The basic structure of The LEGO Star Wars Holiday Special is drawn from that quintessential holiday story, A Christmas Carol. In the aftermath of Star Wars: Episode IX – The Rise of Skywalker, Rey is teaching Finn how to be a Jedi. It is not going well. Rey takes this upon herself. In order to learn how best to teach Finn, she ends up travelling through time, to take in the length and breadth of the Star Wars universe and maybe learn a thing or two about the true meaning of “Life Day.”

However, while The LEGO Star Wars Holiday Special borrows the time travel conceit and the seasonal message of A Christmas Carol, it is notable that the time travel only works in one direction. Rey is drawn to a distant planet by the promise that “with a key to the galaxy’s past, a Jedi’s future becomes clear.” Rey seizes on this, insisting, “This is how I learn to train Finn. By watching other Jedi Masters train their students.” What follows is effectively a gigantic celebration of the franchise’s extended history, populated by in jokes and references.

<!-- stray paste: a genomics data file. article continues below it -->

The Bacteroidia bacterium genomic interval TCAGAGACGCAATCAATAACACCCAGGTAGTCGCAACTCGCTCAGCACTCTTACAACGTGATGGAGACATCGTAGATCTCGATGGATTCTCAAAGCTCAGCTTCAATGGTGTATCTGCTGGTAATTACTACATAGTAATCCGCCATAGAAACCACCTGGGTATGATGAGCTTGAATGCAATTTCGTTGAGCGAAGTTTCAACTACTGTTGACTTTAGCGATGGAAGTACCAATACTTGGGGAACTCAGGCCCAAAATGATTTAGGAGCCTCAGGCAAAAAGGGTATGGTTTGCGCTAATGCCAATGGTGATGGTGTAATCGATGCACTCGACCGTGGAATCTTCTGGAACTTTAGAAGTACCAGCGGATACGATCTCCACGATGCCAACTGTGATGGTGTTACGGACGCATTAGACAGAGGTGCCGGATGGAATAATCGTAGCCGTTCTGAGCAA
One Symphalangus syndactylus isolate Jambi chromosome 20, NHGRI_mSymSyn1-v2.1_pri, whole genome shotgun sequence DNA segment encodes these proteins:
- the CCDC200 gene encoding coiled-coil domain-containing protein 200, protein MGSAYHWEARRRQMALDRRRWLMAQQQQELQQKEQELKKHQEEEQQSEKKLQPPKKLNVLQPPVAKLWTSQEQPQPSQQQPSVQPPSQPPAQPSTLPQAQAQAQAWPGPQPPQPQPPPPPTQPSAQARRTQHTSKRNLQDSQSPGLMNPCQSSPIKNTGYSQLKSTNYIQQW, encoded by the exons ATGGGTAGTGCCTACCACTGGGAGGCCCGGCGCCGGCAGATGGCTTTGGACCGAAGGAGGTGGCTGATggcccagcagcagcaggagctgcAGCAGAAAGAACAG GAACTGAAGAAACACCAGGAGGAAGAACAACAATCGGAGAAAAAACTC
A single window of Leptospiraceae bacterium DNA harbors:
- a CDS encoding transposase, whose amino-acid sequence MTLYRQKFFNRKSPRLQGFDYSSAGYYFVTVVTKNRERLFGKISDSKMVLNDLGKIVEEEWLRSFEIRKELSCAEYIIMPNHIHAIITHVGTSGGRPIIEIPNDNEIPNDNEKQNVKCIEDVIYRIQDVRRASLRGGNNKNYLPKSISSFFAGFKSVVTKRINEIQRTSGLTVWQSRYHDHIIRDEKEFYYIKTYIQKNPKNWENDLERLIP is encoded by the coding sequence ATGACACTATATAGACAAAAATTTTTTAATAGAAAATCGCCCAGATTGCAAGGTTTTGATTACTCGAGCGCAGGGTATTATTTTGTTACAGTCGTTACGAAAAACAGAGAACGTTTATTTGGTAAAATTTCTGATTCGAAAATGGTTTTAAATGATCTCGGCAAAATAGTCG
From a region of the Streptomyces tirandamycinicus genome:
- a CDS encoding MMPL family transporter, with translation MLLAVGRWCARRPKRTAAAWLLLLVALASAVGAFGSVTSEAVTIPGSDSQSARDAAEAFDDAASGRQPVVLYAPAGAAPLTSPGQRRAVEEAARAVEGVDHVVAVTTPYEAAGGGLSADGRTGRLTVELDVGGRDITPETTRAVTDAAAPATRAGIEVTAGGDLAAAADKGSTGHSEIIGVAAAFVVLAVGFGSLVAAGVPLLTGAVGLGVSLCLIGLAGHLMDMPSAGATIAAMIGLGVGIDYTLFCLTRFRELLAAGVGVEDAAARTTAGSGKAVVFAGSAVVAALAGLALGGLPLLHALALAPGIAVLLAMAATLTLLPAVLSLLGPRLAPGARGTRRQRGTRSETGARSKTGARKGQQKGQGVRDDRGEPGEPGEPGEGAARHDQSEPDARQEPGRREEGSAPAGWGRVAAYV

Past, Present and accounted for.

“It’s Obi-Wan Kenobi training Anakin Skywalker!” fangirls Rey, which is a strange thing to get so excited about given that Rey has never actually met either Obi-Wan or Anakin and the fact that Anakin’s training goes so spectacularly wrong that he becomes Darth Vader. It does not matter. All that matters is that audiences will recognise the characters and the situation. The nostalgia is strong with The LEGO Star Wars Holiday Special.

If anything, The LEGO Star Wars Holiday Special recalls the frequent criticisms of Family Guy, with the suggestion that nostalgia and imitation have come to stand in for… well, anything else. The special slavishly recreates iconic sequences such as the Death Star trench run from the original Star Wars, often borrowing shot-for-shot from its inspiration. There is little actual substance to any of this, beyond the familiar sting of recognition. After all, the audience likes Star Wars, and this recreates so much of Star Wars, so the audience must like this.